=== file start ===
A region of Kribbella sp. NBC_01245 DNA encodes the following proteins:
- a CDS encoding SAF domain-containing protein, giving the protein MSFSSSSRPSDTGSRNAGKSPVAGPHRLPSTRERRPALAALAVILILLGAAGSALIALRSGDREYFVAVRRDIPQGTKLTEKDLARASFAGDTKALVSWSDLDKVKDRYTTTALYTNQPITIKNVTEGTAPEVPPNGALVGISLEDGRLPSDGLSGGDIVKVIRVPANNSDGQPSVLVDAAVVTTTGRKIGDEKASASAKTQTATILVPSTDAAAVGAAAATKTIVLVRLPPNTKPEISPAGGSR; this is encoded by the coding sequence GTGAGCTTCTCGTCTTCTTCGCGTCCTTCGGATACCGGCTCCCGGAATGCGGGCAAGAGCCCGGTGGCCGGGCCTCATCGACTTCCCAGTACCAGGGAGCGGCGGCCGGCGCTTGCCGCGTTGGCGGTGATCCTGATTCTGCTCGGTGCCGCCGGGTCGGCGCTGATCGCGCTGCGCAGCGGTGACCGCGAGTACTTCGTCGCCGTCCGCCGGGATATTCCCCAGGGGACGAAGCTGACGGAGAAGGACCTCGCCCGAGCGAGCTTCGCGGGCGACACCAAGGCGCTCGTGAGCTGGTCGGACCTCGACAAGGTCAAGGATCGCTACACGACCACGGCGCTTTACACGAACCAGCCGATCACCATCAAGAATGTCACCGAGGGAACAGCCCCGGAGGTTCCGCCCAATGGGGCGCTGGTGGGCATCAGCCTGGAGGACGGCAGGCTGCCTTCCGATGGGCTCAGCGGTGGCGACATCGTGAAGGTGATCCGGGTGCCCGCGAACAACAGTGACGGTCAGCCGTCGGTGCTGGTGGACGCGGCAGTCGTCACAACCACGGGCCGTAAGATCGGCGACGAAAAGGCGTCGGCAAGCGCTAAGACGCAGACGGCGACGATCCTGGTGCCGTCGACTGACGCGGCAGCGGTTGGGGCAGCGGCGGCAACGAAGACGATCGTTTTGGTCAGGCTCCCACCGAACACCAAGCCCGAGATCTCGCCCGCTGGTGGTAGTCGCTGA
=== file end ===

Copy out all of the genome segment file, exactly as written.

A region of Kribbella sp. NBC_01245 DNA encodes the following proteins:
- a CDS encoding SAF domain-containing protein, giving the protein MSFSSSSRPSDTGSRNAGKSPVAGPHRLPSTRERRPALAALAVILILLGAAGSALIALRSGDREYFVAVRRDIPQGTKLTEKDLARASFAGDTKALVSWSDLDKVKDRYTTTALYTNQPITIKNVTEGTAPEVPPNGALVGISLEDGRLPSDGLSGGDIVKVIRVPANNSDGQPSVLVDAAVVTTTGRKIGDEKASASAKTQTATILVPSTDAAAVGAAAATKTIVLVRLPPNTKPEISPAGGSR; this is encoded by the coding sequence GTGAGCTTCTCGTCTTCTTCGCGTCCTTCGGATACCGGCTCCCGGAATGCGGGCAAGAGCCCGGTGGCCGGGCCTCATCGACTTCCCAGTACCAGGGAGCGGCGGCCGGCGCTTGCCGCGTTGGCGGTGATCCTGATTCTGCTCGGTGCCGCCGGGTCGGCGCTGATCGCGCTGCGCAGCGGTGACCGCGAGTACTTCGTCGCCGTCCGCCGGGATATTCCCCAGGGGACGAAGCTGACGGAGAAGGACCTCGCCCGAGCGAGCTTCGCGGGCGACACCAAGGCGCTCGTGAGCTGGTCGGACCTCGACAAGGTCAAGGATCGCTACACGACCACGGCGCTTTACACGAACCAGCCGATCACCATCAAGAATGTCACCGAGGGAACAGCCCCGGAGGTTCCGCCCAATGGGGCGCTGGTGGGCATCAGCCTGGAGGACGGCAGGCTGCCTTCCGATGGGCTCAGCGGTGGCGACATCGTGAAGGTGATCCGGGTGCCCGCGAACAACAGTGACGGTCAGCCGTCGGTGCTGGTGGACGCGGCAGTCGTCACAACCACGGGCCGTAAGATCGGCGACGAAAAGGCGTCGGCAAGCGCTAAGACGCAGACGGCGACGATCCTGGTGCCGTCGACTGACGCGGCAGCGGTTGGGGCAGCGGCGGCAACGAAGACGATCGTTTTGGTCAGGCTCCCACCGAACACCAAGCCCGAGATCTCGCCCGCTGGTGGTAGTCGCTGA